2015 has seen a vast array of breaches, hacks, and new technologies designed to stop the bleeding of critical data from within organizations. As we embark on 2016, BeyondTrust would like to share some predictions for the next year and a few wish list items we would like to see become reality. As cyber security goes, we unfortunately have not hit the peak of attacks and disclosures. That pinnacle is still to come.
The hype around biometrics for authentication will burst and lead to additional crimes against identities
This fall brought news that the victims of the OPM fingerprint breach expanded to over 5 million prints. It’s for this reason that the safety of biometric data should really be questioned and discounted as a viable means for authentication. Multiple techniques are available for using this very type of information to create fake fingerprints to bypass biometric scanners, plant false fingerprints, or even falsify applications that need fingerprint data using traditional ink techniques. While vendors gather around biometrics as a holy grail for authentication, it is breaches like this that put the entire concept in jeopardy for the masses.
In 2016, we will see massive security vendor consolidation and thinning of the masses from single vendor point solutions
The security market is incredibly fragmented with vendors covering next generation firewalls, alternatives to endpoint antivirus, single sign on, and other account management solutions. In addition, many of these solutions are from single product, single vendor companies and have competitors fighting for business on premise and in the cloud; thus multiplying the number of offerings. The big vendors like RSA, HP, IBM, and CA are only dabbling in the space so far and I believe in 2016 a massive consolidation will occur with company mergers and big acquisitions as they attempt to address the latest hot buttons in security.
Single-use credit cards numbers or 2 step authentication will become attractive option for curbing comprised credit card information
Chip and Pin or chip and sign do not solve the online purchase dilemma. In the mid 2000’s, a number of organizations such as Discover and Paypal offered users the option to create one-time-use credit card numbers that were tied to their person accounts. Given that we don’t see the rate of breaches slowing down, we will need to find other means to make compromised credit card numbers less useful to hackers. This can be addressed with single-site or single-use cards. Additionally, similar to logging in to Google, Microsoft, Facebook or Dropbox and being prompted for an authentication pin that is texted to you, this could be a way to let users get more involved in authorizing purchases. This is similar to the past practice of generating a card number for use at siteXYZ.com then providing details to the exact charge amount.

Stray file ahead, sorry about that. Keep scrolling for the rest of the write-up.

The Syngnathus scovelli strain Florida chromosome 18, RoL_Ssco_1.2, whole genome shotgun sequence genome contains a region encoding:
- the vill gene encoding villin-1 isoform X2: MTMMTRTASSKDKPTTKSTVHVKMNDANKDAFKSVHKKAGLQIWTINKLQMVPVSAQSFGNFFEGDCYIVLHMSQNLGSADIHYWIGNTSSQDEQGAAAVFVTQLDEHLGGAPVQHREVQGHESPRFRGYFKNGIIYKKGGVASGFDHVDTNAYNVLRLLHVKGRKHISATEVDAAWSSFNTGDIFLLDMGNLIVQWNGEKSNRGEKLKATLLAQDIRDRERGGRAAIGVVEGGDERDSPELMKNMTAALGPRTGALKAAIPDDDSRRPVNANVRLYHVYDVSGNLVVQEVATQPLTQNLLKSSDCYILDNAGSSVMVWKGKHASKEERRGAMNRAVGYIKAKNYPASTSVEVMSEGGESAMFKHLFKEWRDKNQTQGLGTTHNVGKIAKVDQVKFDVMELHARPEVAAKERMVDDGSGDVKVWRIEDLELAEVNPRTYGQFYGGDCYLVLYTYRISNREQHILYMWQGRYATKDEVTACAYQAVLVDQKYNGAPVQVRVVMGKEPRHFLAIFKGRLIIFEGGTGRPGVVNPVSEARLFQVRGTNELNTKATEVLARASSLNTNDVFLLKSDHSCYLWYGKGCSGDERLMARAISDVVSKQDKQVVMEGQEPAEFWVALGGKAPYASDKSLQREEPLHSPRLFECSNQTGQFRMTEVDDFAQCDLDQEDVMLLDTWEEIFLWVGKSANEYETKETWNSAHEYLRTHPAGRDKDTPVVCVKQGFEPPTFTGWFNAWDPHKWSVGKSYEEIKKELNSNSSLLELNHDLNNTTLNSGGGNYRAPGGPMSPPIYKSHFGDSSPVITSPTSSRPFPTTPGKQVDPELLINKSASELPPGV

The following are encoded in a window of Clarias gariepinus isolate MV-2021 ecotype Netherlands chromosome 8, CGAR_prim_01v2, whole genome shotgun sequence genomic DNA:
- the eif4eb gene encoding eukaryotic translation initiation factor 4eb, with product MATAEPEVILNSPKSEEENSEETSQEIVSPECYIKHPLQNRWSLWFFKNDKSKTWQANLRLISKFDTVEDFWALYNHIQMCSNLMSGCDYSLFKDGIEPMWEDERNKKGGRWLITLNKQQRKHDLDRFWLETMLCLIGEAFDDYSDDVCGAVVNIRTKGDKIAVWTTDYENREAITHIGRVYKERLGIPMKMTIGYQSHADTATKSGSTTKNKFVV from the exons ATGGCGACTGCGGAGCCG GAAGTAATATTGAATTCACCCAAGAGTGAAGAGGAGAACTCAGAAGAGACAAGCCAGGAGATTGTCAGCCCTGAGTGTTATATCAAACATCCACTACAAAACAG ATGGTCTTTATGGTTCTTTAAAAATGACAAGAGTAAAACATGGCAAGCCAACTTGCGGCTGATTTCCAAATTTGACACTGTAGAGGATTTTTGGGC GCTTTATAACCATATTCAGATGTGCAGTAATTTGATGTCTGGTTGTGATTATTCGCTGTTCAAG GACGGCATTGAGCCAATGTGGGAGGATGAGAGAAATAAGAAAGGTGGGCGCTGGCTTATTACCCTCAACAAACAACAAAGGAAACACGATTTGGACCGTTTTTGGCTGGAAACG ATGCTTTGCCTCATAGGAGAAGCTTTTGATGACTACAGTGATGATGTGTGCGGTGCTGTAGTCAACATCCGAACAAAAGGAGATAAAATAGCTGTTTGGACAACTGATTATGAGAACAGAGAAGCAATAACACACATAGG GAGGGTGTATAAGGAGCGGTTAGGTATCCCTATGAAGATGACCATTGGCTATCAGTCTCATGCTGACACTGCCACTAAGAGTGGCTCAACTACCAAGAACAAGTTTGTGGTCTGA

A true username and password replacement
While no viable solution exists yet to solve this problem, biometrics is being positioned as the holy grail to bury this legacy approach to authorization and authentication. This approach could have massive security ramifications if the biometric data itself is ever compromised like the OPM breach. A method to validate a person and their permissions without the risk of biometric data loss would solve many of the data breach problems we have been experiencing.
Secure, always-on communications for all mobile devices
With the proliferation of modern man in middle attacks, the fears of using public Wi-Fi and foreign Internet connections have spelled doom for mobile users that want to access sensitive information through the Internet. I would like to see a solution that allows mobile devices to have a secure connection regardless of their location and transport to perform the tasks a user needs to perform, when they want to perform it, without the fair of sniffing, surveillance or hacking.
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Morey J. Haber, Chief Security Advisor
Morey J. Haber is the Chief Security Advisor at BeyondTrust. As the Chief Security Advisor, Morey is the lead identity and technical evangelist at BeyondTrust. He has more than 25 years of IT industry experience and has authored four books: Privileged Attack Vectors, Asset Attack Vectors, Identity Attack Vectors, and Cloud Attack Vectors. Morey has previously served as BeyondTrust’s Chief Security Officer, Chief Technology, and Vice President of Product Management during his nearly 12 year tenure. In 2020, Morey was elected to the Identity Defined Security Alliance (IDSA) Executive Advisory Board, assisting the corporate community with identity security best practices. He originally joined BeyondTrust in 2012 as a part of the acquisition of eEye Digital Security, where he served as a Product Owner and Solutions Engineer, since 2004. Prior to eEye, he was Beta Development Manager for Computer Associates, Inc. He began his career as Reliability and Maintainability Engineer for a government contractor building flight and training simulators. Morey earned a Bachelor of Science degree in Electrical Engineering from the State University of New York at Stony Brook.